Some Of Trump’s New Election Investigators Don’t Seem To Have Much Election Experience

Sometimes I think that I’m on the set of a “Dukes of Hazard” episode — BAC

Posted on HuffPost

“I’m just a very small old country boy from Arkansas in this bigger commission with Vice President Pence, and I’m just going to do the best I can, to be honest.”


President Donald Trump quietly announced Wednesday evening he intended to appoint three more people to a commission to investigate voter fraud, but two of the people he wants to appoint don’t seem to have any expertise in voting issues or elections.

The three officials named were Luis Borunda, the deputy secretary of state of Maryland; David Dunn, a former Arkansas Democratic state lawmaker; and Mark Rhodes, a county clerk in West Virginia.

Dunn, who served in the Arkansas legislature from 2005 to 2011 and now runs a government relations firm, said he was eating dinner with his children when the White House sent out a press release announcing the president intended to appoint him to the commission. Arkansas Secretary of State Mark Martin (R), an old friend of Dunn’s from the legislature, recommended him to the commission, Dunn said. He said he also spoke with Kris Kobach, the Kansas secretary of state and the commission’s vice chair, just once about his interest in the role, but didn’t expect much to come of it until he saw the White House’s press release.

The commission, which will be led by Kobach and Vice President Mike Pence, is charged with examining election systems to study the issues that undermine and affect confidence in them.

In a Thursday interview, Dunn sounded openly stunned he was chosen for the role and admitted he did not have any expertise in elections or voting issues.

“I don’t know why this has fallen on my shoulders,” he told HuffPost, adding that he was concerned about voters’ access to the polls, particularly in rural areas of the state. “I’m just a very small old country boy from Arkansas in this bigger commission with Vice President Pence, and I’m just going to do the best I can, to be honest.”

I don’t know why this has fallen on my shoulders.”David Dunn, former Arkansas state representative.

Critics are closely watching the probe and say it is an unnecessary effort to try to justify Trump’s unsubstantiated claim that millions voted illegally in the 2016 election. Several studies and investigations have shown voter fraud is not a widespread problem. Many have been particularly alarmed by Trump’s decision to tap Kobach to lead the commission, since Kobach has pushed some of the most restrictive voting laws in the country in his state and has a history of exaggerating voter fraud. Kobach is now also running for governor of Kansas.

Dunn said he didn’t believe millions voted illegally in 2016, and he said Kobach told him he wasn’t looking for people who would just go along with what the commission wanted. Dunn also said he didn’t think the commission would look into Russia’s interference in the 2016 election, even though two of its members told The Boston Globe they thought the hacking should be part of the committee’s inquiry.

Borunda, the Maryland deputy secretary of state, didn’t return a request for comment. An online biography detailing his portfolio doesn’t make any mention of work on voting or elections. He formed a Hispanic commission to support the campaign of Maryland Gov. Bob Ehrlich (R) in 2003 and has served on the Maryland Economic Development Commission and the Baltimore Board of Education. His biography notes he’s responsible for handling the operations of the secretary of state’s office.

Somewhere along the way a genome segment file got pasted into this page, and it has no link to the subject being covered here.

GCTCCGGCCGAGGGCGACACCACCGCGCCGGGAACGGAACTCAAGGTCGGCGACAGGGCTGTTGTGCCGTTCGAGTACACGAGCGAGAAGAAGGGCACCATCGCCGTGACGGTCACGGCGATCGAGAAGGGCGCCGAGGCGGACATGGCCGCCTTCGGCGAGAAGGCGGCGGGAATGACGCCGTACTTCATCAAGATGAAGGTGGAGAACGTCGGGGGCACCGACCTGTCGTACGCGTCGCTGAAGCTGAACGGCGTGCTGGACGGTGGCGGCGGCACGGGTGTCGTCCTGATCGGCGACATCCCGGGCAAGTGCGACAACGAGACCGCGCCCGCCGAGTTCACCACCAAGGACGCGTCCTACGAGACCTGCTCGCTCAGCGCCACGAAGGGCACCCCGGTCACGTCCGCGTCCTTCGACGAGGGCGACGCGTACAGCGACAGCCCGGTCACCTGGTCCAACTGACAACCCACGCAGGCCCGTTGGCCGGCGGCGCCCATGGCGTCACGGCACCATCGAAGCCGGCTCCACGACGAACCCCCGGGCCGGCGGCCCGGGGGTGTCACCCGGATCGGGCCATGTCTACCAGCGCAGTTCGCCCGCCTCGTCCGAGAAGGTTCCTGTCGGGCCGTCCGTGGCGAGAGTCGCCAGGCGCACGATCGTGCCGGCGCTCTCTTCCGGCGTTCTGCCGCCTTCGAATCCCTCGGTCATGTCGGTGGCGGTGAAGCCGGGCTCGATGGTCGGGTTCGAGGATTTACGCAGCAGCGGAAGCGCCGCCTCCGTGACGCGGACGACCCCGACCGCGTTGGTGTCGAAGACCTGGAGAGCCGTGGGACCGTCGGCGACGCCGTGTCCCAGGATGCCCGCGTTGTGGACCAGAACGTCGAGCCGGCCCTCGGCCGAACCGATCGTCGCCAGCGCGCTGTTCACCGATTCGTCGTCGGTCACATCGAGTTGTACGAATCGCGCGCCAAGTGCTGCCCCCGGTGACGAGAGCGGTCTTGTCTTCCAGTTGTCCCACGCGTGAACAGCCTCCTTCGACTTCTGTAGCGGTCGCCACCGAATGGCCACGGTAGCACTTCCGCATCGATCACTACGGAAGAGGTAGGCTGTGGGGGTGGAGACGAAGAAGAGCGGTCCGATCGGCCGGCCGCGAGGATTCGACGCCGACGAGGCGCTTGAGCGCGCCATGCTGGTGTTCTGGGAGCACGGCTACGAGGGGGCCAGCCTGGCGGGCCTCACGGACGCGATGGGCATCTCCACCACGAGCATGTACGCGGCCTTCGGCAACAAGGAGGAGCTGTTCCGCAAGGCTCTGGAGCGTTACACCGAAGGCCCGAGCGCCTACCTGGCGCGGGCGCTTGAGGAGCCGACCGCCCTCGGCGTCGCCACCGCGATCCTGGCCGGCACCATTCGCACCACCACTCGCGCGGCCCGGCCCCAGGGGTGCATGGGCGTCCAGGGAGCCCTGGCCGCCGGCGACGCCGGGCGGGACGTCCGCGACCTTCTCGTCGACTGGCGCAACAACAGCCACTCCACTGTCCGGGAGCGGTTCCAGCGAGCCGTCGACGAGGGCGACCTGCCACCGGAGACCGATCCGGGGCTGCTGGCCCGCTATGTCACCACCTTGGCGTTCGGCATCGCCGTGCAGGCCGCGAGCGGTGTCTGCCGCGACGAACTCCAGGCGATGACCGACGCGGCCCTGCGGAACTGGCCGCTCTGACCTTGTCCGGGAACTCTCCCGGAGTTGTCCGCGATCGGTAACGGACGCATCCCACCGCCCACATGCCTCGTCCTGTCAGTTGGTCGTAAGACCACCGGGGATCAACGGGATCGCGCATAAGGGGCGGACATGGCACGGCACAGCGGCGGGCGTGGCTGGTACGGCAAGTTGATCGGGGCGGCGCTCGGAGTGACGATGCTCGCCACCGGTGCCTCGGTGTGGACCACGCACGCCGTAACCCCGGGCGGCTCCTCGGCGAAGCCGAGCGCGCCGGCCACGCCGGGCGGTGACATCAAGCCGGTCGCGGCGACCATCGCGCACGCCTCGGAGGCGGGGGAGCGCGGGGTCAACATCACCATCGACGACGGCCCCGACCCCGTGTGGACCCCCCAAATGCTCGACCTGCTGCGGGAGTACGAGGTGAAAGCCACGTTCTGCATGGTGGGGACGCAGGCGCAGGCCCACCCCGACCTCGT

Jennifer Bevan-Dangel, executive director of Common Cause Maryland, called Borunda’s appointment “bizarre” because elections in Maryland are administered by the state Board of Elections, not the secretary of state’s office. Bevan-Dangel noted Borunda’s LinkedIn page lists an expertise in “non-profit, start up organization, visionary, branding & graphic design,” but not voting.

“Maryland is a great state to draw on expertise from. We have a state board that has really been paving the way working with other states ensuring that voter rolls are up to date and developing ways for interstate cooperation,” she said. “There was an incredible opportunity to tap into that expertise and instead we’ve tapped into someone, I’m not sure what expertise he can bring to the table.”

Kobach’s office did not return a request for comment on the appointments.

Of the three new people Trump intends to appoint, the only one with deep election experience is Mark Rhodes, the county clerk in Wood County, West Virginia. Rhodes said he spoke with Kobach after West Virginia Secretary of State Mac Warner (R) recommended him for the position a month ago. While he found out he had passed a background check for the position, he wasn’t formally notified of Trump’s intention to nominate him until he saw the White House’s press release.

As someone with experience administering elections, Rhodes said, he could offer the commission an on-the-ground perspective. He oversees elections for 56,000 registered voters in a county with a population of 82,000 people, and said his office went through death certificates and obituaries every day to make sure its voter rolls were accurate and up to date.

Rhodes, who won a 2014 election by just five votes, said he had seen no evidence of voter fraud in his county, but was open to the commission investigating it. He dismissed the concern the commission was intent on finding evidence of voter fraud.

“It’s not gonna hurt. If the commission would improve the voters’ or the people’s security, that their vote is counted and counted correctly, then it’s gonna help,” he said. “I have a preconceived notion that there is no election fraud, and that’s here in Wood County, West Virginia.”

The other Democratic members of the commission are Maine Secretary of State Matt Dunlap and New Hampshire Secretary of State Bill Gardner. The Republicans are Kobach, Indiana Secretary of State Connie Lawson and former Ohio Secretary of State Ken Blackwell. Christy McCormick, a commissioner on the Election Assistance Commission, is also serving.

This article has been updated with comment from Bevan-Dangel.

Posted in Trump, Voter Fraud | Tagged , | 1 Comment

Trump Wants to Charge Retailers to Accept SNAP Benefits (Food Stamps)

When is the GOP’s cruel assault on the most vulnerable going to end?

From Modern Farmer